VA Interest Rate Reduction Refinance Loan

An Interest Rate Reduction Refinance Loan (IRRRL) may let service members replace their current VA Home Loan with a new one with different terms.  

Who is eligible for an Interest Rate Reduction Refinance Loan?  

The following are requirements for IRRRL applicants: 

  • Already have a VA Home Loan, 
  • The service member will use the IRRRL on an existing VA Home Loan, 
  • The service member can show that they are living in the home covered by the loan, and 
  • The VA Home Loan must become the primary mortage (for when there is a second mortage on a home already). 

What are the advantages of getting an Interest Rate Reduction Refinance Loan?  

An IRRRL may help service members: 

  • Lower their monthly loan payment by getting a lower interest rate, 
  • Make their monthly loan payment more stable by moving from a loan with an adjustable or variable interest rate (an interest rate that changes over time) to one that is fixed (the interest rate stays the same). 

Do I have to make a down payment for an Interest Rate Reduction Refinance Loan?  

No. There is no requirement for service members to make a down payment on an IRRRL. 

However, the Federal Housing Financing Agency (FHFA), established conforming loan limits for mortgages. Under an IRRRL, service members may borrow up to the limit without making a down payment. If they make a down payment, they may be able to borrow more than this amount. Learn about VA Home Loan limits.  

Do I pay closing costs on an Interest Rate Reduction Refinance Loan?  

While the VA does not determine most of the closing cost fees, here are examples of closing costs service members (buyer) may have to pay 

  • VA funding fee 
  • Loan origination fee 
  • Loan discount points or funds for temporary “buydowns” 
  • Credit report and payment of any credit balances or judgments 
  • VA appraisal fee 
  • Hazard insurance and real estate taxes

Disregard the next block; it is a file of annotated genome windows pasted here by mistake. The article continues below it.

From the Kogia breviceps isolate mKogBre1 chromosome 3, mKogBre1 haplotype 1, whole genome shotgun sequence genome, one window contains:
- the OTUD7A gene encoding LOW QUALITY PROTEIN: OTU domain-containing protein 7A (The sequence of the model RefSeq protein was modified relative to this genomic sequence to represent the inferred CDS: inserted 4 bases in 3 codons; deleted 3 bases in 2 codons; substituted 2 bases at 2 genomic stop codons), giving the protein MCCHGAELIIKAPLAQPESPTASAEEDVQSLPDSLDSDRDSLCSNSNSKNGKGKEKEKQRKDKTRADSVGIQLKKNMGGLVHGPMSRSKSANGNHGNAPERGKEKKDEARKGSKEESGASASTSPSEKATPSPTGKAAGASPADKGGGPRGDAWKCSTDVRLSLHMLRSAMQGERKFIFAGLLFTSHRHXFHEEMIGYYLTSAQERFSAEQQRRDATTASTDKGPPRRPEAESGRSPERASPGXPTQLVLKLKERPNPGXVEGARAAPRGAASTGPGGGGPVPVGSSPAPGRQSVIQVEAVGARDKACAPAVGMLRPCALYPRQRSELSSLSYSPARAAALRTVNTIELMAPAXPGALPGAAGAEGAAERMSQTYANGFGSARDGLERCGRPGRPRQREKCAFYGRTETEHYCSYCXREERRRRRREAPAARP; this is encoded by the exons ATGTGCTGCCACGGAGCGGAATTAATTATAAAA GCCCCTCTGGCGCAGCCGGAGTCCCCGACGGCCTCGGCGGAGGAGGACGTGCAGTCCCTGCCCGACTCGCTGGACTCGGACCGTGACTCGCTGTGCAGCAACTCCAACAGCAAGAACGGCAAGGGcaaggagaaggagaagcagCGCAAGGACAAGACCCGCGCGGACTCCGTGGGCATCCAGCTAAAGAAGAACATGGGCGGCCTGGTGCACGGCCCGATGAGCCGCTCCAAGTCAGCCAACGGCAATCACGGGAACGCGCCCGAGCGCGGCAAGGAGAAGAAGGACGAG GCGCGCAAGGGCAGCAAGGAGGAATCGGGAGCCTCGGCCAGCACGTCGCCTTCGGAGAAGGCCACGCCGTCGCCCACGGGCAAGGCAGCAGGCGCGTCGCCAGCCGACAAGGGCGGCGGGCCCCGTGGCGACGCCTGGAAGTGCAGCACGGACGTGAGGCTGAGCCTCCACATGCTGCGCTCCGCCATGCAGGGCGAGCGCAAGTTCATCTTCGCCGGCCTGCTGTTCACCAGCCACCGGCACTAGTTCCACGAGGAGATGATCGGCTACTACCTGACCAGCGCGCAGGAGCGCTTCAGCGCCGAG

• State and local taxes 
  • Title insurance 
  • Recording fee 

In cases where an IRRRL is used to get a bigger loan for a different home, the seller pays these closing costs: 

  • Commission for real estate professionals 
  • Brokerage fee 
  • Buyer broker fee 
  • Termite report 

How do I get an Interest Rate Reduction Refinance Loan?  

1. Find a lender. 

Service members will need to find a private bank, mortgage company, or credit union to get an IRRRL. The terms and fees will vary, it is recommended to contact several lenders. 

Learn more on how to spot misleading refinance offers 

2. Gather necessary documents for the lender and the VA. 

Service members should be able to use their original Certificate of Eligibility (COE) from their first VA Home Loan to show their lender. For service members that cannot find their COE, they may request the lender to get their COE electronically through the VA Home Loan program portal.  

3. Follow the lender’s process for closing the IRRRL and pay closing costs.  

Service members may need to pay a VA funding fee to close. Their lender will also charge interest on the loan in addition to closing costs.  

With an IRRRL these costs may be included in the new loan, so, the service member does not have to pay up front. Otherwise, the lender might increase the interest rate, so the lender pays the closing costs instead.  

Where can I learn more about VA Home Loans? 

The VA’s Home Loan page has dedicated information, resources, and guidance for how to get and use a VA Home Loan.  

More in-depth details and information can be found in the VA Home Loan Guaranty Buyer’s Guide. 

This website has been prepared for general information purposes only. The information on this website is not legal advice. Legal advice is dependent upon the specific circumstances of each situation. Also, the law may vary from state-to-state or county-to-county, so that some information in this website may not be correct for your situation. Finally, the information contained on this website is not guaranteed to be up to date. Therefore, the information contained in this website cannot replace the advice of competent legal counsel licensed in your jurisdiction.

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